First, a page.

OIL PRODUCTION UPDOWN
Non-OPEC crude oil and other liquids production grows by 1.2 million barrels per day (b/d) in 2015, and then declines by 0.4 million b/d in 2016, which would be the first annual decline in non-OPEC production since 2008. The shift in expectation from non-OPEC production growth to declines in 2016 is mostly because of declines in U.S. onshore and North Sea production (Figure 1). Non-OPEC production growth in 2015 is largely attributable to investments committed to projects before the oil price decline that began in mid-2014. Redirection of investment away from exploration towards currently producing fields has also helped maintain or increase production levels in other non-OPEC countries. This strategy has helped maintain production levels in the short term, but it will likely result in lower future production in areas that depend on continued exploration successes for output growth.
U.S. production averaged 9.4 million b/d through the first nine months of 2015. This level is 0.1 million b/d higher than the average production during the fourth quarter of 2014, despite a more than 60% decline in the total U.S. oil-directed rig count since October 2014. However, monthly crude oil production started to decrease in the second quarter of 2015. Lower 48 onshore output began declining in April 2015, and has fallen from 7.6 million b/d in March to an estimated 7.1 million b/d in November. Total U.S. crude oil production began declining in May 2015, and has fallen from 9.6 million b/d in April to an estimated 9.2 million b/d in November.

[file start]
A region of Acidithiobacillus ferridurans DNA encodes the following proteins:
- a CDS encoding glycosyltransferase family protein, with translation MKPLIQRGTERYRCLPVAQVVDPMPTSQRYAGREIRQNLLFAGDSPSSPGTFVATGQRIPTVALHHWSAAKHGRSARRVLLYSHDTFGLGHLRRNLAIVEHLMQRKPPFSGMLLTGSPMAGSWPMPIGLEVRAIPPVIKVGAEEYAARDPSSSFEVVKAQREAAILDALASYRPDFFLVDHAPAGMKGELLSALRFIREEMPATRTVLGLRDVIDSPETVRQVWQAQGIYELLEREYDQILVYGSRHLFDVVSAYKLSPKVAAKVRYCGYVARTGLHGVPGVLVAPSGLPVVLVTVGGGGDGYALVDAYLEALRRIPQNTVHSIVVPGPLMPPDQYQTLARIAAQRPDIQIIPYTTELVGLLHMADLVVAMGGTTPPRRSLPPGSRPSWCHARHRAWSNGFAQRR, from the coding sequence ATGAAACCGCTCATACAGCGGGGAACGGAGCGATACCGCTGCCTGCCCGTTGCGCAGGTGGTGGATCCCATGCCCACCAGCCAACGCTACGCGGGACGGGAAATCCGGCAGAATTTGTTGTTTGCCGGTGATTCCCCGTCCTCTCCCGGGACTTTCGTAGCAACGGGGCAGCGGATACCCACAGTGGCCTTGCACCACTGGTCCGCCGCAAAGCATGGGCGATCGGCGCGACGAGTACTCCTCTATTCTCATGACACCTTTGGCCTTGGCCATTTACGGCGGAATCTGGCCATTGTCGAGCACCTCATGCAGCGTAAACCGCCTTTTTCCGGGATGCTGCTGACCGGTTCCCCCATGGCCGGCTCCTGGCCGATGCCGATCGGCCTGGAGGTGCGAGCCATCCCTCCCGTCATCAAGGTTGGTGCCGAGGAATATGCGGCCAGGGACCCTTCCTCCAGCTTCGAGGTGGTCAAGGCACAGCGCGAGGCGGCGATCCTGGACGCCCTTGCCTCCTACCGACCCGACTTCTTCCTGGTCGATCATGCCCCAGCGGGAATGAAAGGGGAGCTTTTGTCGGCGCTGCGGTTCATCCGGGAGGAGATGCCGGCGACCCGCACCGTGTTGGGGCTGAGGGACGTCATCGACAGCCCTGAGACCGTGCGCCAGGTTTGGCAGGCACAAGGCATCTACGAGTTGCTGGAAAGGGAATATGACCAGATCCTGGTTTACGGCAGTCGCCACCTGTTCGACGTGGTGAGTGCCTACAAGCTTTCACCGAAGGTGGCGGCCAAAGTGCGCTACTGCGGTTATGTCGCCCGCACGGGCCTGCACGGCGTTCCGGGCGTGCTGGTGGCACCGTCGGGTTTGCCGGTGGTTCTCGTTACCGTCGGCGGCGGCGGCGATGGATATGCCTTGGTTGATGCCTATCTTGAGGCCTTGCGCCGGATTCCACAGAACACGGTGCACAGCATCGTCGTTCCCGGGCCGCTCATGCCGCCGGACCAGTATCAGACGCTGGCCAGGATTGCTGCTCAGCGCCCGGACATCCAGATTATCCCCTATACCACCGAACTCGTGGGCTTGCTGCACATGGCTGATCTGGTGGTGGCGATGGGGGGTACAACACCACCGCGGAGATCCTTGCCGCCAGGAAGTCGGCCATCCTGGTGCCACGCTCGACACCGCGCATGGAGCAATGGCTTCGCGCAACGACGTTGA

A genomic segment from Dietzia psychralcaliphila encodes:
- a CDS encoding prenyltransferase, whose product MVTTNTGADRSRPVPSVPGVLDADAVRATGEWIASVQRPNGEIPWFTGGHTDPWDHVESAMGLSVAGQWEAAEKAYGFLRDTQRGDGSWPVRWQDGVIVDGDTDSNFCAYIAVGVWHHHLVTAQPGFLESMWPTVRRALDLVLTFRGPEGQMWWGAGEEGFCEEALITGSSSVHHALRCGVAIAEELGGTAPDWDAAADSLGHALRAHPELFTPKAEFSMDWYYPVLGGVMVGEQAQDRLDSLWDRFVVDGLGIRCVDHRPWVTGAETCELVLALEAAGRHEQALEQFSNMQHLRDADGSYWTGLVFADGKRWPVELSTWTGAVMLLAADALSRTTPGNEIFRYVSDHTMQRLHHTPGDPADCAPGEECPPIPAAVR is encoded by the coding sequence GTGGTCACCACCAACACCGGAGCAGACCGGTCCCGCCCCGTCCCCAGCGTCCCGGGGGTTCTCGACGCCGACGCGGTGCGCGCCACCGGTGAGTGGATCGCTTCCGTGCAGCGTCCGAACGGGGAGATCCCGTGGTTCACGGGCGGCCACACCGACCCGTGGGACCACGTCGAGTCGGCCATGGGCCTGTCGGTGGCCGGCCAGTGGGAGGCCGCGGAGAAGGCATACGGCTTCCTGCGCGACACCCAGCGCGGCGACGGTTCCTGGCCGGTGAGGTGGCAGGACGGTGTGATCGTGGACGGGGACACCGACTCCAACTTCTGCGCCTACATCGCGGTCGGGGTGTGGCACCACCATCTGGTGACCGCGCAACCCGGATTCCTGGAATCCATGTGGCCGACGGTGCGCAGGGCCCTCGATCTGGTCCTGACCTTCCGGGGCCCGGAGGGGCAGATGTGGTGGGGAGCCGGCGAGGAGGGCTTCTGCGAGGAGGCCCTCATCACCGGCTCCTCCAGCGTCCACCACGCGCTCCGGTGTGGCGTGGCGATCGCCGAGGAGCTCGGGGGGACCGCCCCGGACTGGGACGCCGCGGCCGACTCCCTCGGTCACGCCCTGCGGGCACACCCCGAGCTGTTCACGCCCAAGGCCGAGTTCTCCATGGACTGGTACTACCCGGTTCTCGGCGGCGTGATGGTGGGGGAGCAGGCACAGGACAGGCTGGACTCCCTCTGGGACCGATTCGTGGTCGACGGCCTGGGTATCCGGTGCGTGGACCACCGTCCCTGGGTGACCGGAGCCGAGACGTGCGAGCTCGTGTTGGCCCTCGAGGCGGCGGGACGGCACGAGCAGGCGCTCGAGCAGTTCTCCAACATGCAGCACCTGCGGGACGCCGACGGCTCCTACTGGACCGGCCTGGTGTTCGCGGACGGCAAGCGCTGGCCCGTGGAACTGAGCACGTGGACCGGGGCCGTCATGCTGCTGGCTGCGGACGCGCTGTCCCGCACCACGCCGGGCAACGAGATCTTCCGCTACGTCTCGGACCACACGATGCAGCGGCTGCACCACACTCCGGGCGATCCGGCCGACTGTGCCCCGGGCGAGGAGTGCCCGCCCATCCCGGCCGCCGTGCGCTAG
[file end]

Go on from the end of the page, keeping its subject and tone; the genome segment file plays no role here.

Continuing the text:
U.S. crude oil production declines to continue through September 2016, when total production is forecast to average 8.5 million b/d. This level of production would be 1.1 million b/d less than the 2015 peak reached in April. Forecast production begins increasing in late 2016, returning to an average of 8.7 million b/d in the fourth quarter. Expected crude oil production declines through September 2016 are largely attributable to unattractive economic returns in some areas of both emerging and mature onshore oil production regions, as well as seasonal factors such as anticipated hurricane-related production disruptions in the Gulf of Mexico. Reductions in 2015 cash flows and capital expenditures have prompted companies to defer or redirect investment away from marginal exploration and research drilling to focus on core areas of major tight oil plays.
OPEC crude oil and other liquids production to increase by 1.1 million b/d in 2015, led by production increases in Iraq. Forecast OPEC crude oil and other liquids production increases by 0.6 million b/d in 2016, with Iran expected to increase production once international sanctions targeting its oil sector are suspended. At its December 4 meeting, OPEC members announced they "should continue to closely monitor developments in the coming months." This indicates OPEC producers, led by Saudi Arabia, are continuing the policy of defending market share in a low oil price environment.